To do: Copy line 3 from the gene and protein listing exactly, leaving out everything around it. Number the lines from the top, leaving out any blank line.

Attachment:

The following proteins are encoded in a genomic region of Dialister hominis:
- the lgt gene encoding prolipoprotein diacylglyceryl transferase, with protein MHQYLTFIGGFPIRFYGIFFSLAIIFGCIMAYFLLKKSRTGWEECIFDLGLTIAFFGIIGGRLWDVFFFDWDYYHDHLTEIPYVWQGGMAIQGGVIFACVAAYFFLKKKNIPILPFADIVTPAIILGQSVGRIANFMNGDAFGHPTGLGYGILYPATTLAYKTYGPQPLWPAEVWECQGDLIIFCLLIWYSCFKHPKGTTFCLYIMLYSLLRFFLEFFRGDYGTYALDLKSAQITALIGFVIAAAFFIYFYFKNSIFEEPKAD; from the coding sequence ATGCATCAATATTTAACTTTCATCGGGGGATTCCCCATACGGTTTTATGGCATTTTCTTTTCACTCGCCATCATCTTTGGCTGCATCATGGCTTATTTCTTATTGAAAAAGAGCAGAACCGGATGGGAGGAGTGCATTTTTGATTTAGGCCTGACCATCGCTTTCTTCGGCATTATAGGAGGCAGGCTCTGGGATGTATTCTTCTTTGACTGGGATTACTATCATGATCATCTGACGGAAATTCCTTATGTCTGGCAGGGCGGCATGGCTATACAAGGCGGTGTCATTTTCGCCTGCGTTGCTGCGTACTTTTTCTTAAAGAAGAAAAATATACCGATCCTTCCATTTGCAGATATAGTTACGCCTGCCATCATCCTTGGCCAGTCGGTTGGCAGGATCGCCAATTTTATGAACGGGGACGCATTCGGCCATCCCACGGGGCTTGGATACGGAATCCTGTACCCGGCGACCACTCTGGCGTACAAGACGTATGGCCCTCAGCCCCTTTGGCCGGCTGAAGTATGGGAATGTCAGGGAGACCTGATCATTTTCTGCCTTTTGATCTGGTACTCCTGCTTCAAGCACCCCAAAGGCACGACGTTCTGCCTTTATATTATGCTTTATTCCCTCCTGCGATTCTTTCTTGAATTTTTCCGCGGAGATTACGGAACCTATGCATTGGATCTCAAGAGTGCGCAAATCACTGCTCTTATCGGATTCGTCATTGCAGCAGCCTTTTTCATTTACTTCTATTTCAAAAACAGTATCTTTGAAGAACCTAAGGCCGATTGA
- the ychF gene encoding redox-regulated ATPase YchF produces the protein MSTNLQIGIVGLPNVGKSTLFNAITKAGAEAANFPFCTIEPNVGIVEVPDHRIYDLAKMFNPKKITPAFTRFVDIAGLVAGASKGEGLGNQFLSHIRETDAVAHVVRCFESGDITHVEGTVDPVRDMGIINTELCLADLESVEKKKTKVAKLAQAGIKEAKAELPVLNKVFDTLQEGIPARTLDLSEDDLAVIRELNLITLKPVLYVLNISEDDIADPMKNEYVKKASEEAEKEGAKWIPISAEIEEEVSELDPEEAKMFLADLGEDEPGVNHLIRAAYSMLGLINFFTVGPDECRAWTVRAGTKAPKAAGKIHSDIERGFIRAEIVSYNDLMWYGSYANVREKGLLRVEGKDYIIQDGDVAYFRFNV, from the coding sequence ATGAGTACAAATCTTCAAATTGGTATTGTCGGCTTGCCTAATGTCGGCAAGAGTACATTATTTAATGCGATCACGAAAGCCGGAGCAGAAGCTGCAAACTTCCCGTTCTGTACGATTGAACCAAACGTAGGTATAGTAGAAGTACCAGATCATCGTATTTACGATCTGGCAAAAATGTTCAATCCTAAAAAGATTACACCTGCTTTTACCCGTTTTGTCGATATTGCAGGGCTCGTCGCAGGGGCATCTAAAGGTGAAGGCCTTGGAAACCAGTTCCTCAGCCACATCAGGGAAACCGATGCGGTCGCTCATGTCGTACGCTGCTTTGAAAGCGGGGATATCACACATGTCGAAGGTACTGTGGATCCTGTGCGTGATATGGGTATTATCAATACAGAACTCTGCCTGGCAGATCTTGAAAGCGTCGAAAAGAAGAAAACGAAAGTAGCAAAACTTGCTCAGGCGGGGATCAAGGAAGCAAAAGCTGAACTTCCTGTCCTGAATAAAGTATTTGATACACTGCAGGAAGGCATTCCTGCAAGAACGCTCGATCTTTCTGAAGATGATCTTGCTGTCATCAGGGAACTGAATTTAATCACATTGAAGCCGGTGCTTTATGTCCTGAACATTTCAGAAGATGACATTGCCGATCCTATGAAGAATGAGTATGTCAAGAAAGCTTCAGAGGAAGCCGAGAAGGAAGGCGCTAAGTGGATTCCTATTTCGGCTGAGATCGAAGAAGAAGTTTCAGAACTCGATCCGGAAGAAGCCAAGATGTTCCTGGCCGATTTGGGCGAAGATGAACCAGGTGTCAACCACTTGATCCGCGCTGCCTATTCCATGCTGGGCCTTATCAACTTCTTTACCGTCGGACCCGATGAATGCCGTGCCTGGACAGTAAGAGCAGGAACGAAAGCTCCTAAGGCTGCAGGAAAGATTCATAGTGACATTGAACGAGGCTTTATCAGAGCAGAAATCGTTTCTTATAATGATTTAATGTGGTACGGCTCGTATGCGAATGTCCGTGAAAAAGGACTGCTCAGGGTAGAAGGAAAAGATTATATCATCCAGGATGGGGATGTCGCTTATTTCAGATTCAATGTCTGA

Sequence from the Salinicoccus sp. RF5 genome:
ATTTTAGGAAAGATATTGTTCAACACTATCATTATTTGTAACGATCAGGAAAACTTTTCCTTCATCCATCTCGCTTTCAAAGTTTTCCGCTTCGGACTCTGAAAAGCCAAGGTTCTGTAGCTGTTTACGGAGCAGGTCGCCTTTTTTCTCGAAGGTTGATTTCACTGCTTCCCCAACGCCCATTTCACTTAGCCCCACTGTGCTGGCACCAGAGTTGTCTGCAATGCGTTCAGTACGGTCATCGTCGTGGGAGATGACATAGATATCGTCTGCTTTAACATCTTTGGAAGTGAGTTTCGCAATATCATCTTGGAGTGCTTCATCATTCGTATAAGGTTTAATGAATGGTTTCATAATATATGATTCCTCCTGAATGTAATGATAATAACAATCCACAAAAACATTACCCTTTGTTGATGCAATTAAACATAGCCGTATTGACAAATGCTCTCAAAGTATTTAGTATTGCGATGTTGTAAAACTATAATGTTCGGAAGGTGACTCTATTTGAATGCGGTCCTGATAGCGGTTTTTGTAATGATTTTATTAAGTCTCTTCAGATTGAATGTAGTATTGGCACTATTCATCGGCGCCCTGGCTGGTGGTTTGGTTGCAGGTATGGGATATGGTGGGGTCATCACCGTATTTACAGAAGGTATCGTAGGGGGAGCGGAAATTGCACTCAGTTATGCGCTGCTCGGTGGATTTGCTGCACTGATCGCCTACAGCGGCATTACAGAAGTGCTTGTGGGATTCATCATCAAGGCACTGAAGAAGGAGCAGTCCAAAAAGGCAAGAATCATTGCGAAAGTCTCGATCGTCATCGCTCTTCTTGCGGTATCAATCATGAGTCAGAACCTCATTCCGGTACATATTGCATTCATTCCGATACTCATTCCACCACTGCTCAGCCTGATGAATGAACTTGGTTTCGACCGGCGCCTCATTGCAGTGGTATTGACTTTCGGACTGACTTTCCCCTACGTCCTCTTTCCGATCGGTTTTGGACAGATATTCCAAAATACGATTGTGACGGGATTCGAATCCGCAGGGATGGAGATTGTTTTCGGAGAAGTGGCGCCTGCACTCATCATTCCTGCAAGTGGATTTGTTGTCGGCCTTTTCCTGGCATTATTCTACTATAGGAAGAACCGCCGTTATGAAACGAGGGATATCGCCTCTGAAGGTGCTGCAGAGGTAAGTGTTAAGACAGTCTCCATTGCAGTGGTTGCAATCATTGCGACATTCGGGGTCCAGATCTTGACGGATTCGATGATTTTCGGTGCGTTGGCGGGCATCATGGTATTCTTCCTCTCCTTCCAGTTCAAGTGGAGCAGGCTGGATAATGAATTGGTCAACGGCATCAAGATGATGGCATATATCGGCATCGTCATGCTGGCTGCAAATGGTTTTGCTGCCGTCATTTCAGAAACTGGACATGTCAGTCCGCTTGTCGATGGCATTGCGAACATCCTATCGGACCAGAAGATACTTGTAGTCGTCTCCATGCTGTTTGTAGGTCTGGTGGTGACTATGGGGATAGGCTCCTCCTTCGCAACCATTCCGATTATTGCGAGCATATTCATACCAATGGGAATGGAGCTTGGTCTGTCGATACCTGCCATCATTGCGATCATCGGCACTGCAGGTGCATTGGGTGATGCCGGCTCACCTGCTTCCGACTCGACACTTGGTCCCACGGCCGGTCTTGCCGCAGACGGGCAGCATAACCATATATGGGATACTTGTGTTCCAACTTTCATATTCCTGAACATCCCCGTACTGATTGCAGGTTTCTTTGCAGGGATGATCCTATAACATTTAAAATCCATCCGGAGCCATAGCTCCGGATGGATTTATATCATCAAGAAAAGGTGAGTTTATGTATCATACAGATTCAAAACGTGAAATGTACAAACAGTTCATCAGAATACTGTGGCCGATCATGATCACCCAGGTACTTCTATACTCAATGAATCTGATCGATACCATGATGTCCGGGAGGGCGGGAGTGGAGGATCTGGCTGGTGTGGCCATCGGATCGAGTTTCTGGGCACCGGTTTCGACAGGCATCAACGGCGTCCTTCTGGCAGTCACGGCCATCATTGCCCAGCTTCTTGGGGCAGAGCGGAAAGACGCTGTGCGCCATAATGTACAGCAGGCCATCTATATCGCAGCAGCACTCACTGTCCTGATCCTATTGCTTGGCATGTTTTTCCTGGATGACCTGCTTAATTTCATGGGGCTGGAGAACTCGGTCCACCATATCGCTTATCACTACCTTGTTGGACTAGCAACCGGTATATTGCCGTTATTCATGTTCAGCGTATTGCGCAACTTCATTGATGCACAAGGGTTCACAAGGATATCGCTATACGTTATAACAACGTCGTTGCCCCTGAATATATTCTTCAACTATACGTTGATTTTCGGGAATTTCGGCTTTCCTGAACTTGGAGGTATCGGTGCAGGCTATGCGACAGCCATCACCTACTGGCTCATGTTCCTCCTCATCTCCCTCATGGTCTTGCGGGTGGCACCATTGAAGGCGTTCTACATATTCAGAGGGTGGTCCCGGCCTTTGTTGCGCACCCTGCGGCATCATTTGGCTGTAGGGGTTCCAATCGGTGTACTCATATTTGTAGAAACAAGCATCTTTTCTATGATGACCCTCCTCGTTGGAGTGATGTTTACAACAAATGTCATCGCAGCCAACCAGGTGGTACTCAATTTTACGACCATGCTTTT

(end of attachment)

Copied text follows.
- the ychF gene encoding redox-regulated ATPase YchF produces the protein MSTNLQIGIVGLPNVGKSTLFNAITKAGAEAANFPFCTIEPNVGIVEVPDHRIYDLAKMFNPKKITPAFTRFVDIAGLVAGASKGEGLGNQFLSHIRETDAVAHVVRCFESGDITHVEGTVDPVRDMGIINTELCLADLESVEKKKTKVAKLAQAGIKEAKAELPVLNKVFDTLQEGIPARTLDLSEDDLAVIRELNLITLKPVLYVLNISEDDIADPMKNEYVKKASEEAEKEGAKWIPISAEIEEEVSELDPEEAKMFLADLGEDEPGVNHLIRAAYSMLGLINFFTVGPDECRAWTVRAGTKAPKAAGKIHSDIERGFIRAEIVSYNDLMWYGSYANVREKGLLRVEGKDYIIQDGDVAYFRFNV, from the coding sequence ATGAGTACAAATCTTCAAATTGGTATTGTCGGCTTGCCTAATGTCGGCAAGAGTACATTATTTAATGCGATCACGAAAGCCGGAGCAGAAGCTGCAAACTTCCCGTTCTGTACGATTGAACCAAACGTAGGTATAGTAGAAGTACCAGATCATCGTATTTACGATCTGGCAAAAATGTTCAATCCTAAAAAGATTACACCTGCTTTTACCCGTTTTGTCGATATTGCAGGGCTCGTCGCAGGGGCATCTAAAGGTGAAGGCCTTGGAAACCAGTTCCTCAGCCACATCAGGGAAACCGATGCGGTCGCTCATGTCGTACGCTGCTTTGAAAGCGGGGATATCACACATGTCGAAGGTACTGTGGATCCTGTGCGTGATATGGGTATTATCAATACAGAACTCTGCCTGGCAGATCTTGAAAGCGTCGAAAAGAAGAAAACGAAAGTAGCAAAACTTGCTCAGGCGGGGATCAAGGAAGCAAAAGCTGAACTTCCTGTCCTGAATAAAGTATTTGATACACTGCAGGAAGGCATTCCTGCAAGAACGCTCGATCTTTCTGAAGATGATCTTGCTGTCATCAGGGAACTGAATTTAATCACATTGAAGCCGGTGCTTTATGTCCTGAACATTTCAGAAGATGACATTGCCGATCCTATGAAGAATGAGTATGTCAAGAAAGCTTCAGAGGAAGCCGAGAAGGAAGGCGCTAAGTGGATTCCTATTTCGGCTGAGATCGAAGAAGAAGTTTCAGAACTCGATCCGGAAGAAGCCAAGATGTTCCTGGCCGATTTGGGCGAAGATGAACCAGGTGTCAACCACTTGATCCGCGCTGCCTATTCCATGCTGGGCCTTATCAACTTCTTTACCGTCGGACCCGATGAATGCCGTGCCTGGACAGTAAGAGCAGGAACGAAAGCTCCTAAGGCTGCAGGAAAGATTCATAGTGACATTGAACGAGGCTTTATCAGAGCAGAAATCGTTTCTTATAATGATTTAATGTGGTACGGCTCGTATGCGAATGTCCGTGAAAAAGGACTGCTCAGGGTAGAAGGAAAAGATTATATCATCCAGGATGGGGATGTCGCTTATTTCAGATTCAATGTCTGA